[captionpix imgsrc=”http://netnewsledger.com/wp-content/uploads/2012/02/atthome2.jpg” captiontext=”Modular Home headed to Attawapiskat in February 2012 photo by Emma A. Williams” width=”620″ height=”413″]
OTTAWA – Attawapiskat First Nation was thrust into a media storm last year when the community declared a state of emergency over a housing crisis. The federal Conservative Government responded by putting the community into third party management.
The First Nation took Ottawa to court over the move. The courts have brought down a decision on this case. “This judicial review confirms, if such confirmation were needed, that decisions made in the glare of publicity and amidst politically charged debate do not always lead to a reasonable resolution of the relevant issue,” according to Justice Michael Phelan.
Chief Spence stated that “Our community continues to recover from the effects of that action, financially, and in terms of our Treaty relationship with Canada” in reaction to the decision.
“Our members continue to struggle with the consequences of chronic and discriminatory underfunding affecting our First Nation, like most others. The housing crisis, which continues, was but one of these consequences. We look forward to Canada working more effectively and collaboratively with our leadership, staff, and members. We hope that the health, security and prosperity enjoyed by our non-Aboriginal neighbours in our territory and throughout Canada will someday be enjoyed by our children. Our honour and the honour of Canada and the Crown depends on our respecting and strengthening our treaty relationship”.
A spokesperson for the federal Minister John Duncan stated, “Since 2006 our government has spent over $90 million on the Attawapiskat First Nation. Aboriginal Affairs and Northern Development Canada will continue to work with the chief and council in developing long-term solutions to broader challenges, including the development of a housing strategy and updating its emergency plan”.
For the previous twelve years, Attawapiskat had been under co-management.
The federal department of Aboriginal Affairs defines co-management as, “Co-Managed (i.e. expert resource hired by the First Nation): Collaboratively, the Co-manager and the First Nation work to address the causes of the default and then to identify and develop the necessary capacity to prevent recurrence.
Assembly of First Nations (AFN) National Chief Shawn A-in-chut Atleo responded to today’s Federal Court decision declaring the federal appointment of a third-party manager to address the housing crisis in Attawapiskat First Nation as unreasonable.
“First Nation leaders from across Canada and I have stood in support of the leadership and citizens of Attawapiskat First Nation as they exercise their rights and responsibilities to address the challenges in their community,” said AFN National Chief Shawn Atleo. “Today’s Federal Court decision underscores the important need for First Nation governments to be supported and respected to make the decisions that impact their peoples and their lands.”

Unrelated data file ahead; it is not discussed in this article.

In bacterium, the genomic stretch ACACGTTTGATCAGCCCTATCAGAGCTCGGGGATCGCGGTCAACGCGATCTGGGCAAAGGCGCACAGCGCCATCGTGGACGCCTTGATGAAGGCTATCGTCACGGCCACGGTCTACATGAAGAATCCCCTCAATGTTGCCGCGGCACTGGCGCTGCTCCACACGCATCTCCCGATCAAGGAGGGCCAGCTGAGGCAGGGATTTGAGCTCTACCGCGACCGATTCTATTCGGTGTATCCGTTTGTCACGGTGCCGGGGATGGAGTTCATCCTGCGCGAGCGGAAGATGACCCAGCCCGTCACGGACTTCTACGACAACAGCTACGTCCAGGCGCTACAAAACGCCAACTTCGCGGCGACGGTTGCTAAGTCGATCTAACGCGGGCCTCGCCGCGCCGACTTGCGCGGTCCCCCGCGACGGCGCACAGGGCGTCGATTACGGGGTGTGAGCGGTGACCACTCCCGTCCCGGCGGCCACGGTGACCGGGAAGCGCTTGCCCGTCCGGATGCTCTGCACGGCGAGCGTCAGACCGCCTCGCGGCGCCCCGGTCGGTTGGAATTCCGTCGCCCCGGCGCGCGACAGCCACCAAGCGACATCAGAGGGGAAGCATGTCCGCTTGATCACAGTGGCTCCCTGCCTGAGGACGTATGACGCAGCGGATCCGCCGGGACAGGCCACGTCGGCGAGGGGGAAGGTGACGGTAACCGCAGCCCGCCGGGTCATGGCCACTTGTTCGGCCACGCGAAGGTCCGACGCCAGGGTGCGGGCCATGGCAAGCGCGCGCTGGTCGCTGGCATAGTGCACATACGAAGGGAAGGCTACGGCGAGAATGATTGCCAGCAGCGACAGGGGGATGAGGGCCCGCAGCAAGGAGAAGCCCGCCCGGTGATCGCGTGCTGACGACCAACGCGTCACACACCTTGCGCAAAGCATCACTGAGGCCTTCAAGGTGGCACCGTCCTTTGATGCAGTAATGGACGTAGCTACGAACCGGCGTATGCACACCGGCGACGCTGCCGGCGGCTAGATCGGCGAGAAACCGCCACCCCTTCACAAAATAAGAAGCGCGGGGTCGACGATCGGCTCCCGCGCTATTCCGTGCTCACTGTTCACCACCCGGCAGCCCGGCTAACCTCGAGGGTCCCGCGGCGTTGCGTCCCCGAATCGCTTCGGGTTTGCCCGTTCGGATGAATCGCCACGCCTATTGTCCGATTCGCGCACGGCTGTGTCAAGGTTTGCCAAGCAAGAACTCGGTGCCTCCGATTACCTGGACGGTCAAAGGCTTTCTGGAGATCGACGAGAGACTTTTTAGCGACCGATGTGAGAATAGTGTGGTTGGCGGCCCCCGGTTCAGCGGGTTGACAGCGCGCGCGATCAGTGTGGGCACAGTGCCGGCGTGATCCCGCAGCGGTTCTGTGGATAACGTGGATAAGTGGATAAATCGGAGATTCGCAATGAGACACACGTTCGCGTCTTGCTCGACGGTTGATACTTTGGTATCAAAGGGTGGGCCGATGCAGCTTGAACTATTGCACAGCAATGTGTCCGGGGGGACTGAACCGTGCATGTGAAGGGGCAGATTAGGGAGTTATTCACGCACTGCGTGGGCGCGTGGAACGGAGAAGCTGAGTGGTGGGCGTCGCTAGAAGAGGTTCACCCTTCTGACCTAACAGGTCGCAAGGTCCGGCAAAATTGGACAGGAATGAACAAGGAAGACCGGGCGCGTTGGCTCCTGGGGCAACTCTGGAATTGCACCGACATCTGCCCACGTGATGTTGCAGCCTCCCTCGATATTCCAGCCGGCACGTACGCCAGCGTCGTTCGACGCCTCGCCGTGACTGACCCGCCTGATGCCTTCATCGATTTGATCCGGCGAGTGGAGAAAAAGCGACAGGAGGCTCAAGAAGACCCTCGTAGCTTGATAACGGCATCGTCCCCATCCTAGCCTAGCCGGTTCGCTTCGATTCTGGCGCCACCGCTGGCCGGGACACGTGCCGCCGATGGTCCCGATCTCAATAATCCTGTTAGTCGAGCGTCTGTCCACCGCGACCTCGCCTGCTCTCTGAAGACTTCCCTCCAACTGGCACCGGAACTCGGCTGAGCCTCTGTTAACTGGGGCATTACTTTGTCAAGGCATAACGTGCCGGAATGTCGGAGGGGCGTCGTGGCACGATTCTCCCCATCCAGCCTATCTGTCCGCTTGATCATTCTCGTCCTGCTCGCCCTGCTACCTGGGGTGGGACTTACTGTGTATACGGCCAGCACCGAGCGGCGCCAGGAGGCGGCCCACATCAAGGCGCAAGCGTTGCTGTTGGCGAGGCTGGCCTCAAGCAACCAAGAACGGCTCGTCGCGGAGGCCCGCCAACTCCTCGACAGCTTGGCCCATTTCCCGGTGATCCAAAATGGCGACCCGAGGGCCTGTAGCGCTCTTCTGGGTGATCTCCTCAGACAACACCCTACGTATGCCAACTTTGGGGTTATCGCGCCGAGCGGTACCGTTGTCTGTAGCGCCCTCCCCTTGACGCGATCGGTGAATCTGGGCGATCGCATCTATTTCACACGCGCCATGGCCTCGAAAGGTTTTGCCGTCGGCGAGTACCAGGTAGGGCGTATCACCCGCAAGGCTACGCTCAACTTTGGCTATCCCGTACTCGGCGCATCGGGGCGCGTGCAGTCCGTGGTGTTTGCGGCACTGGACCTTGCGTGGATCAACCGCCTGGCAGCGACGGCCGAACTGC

In its judicial review of the federal appointment of a third-party manager to the community of Attawapiskat last fall, the Federal Court ruled that the decision by Aboriginal Affairs officials was “contrary to law” and “unreasonable in all the circumstances of this case”. The ruling basically establishes that in reaction to heightened media and public attention AANDC officials imposed a heavy handed, colonial remedy when financial management was not in question, rather, that a specific request had been made for operational assistance in managing a housing crisis. The ruling points out the lack of substantiation for decisions within AANDC which raises concerns about transparency and accountability.
The ruling noted that the relationship between the federal government and First Nations is government to government and that “While treaty rights are not directly at issue, treaty and Crown relationship plays an underlying role. This situation engages the honour of the Crown.”
“It is clear the current approach must change, and this is what First Nations and I have been consistently calling for,” said National Chief Atleo. “This decision provides further evidence in support of First Nations call for treaty implementation, government to government relations including new fiscal arrangements with Canada. We need to move beyond harmful practices like third party management, to a relationship based on mutual accountability.”
At the December 2011 AFN Special Chiefs Assembly in Ottawa, Chiefs unanimously expressed their support for Attawapiskat First Nation through Resolution #46-2011, and called on the federal government to work with First Nations on creating sustainable joint solutions for the future as opposed to unilateral actions, such as the imposition of third party management without involving the community, that undermine the authority of Chief and Council.
AFN submitted evidence in support of the Attawapiskat First Nations in the proceedings.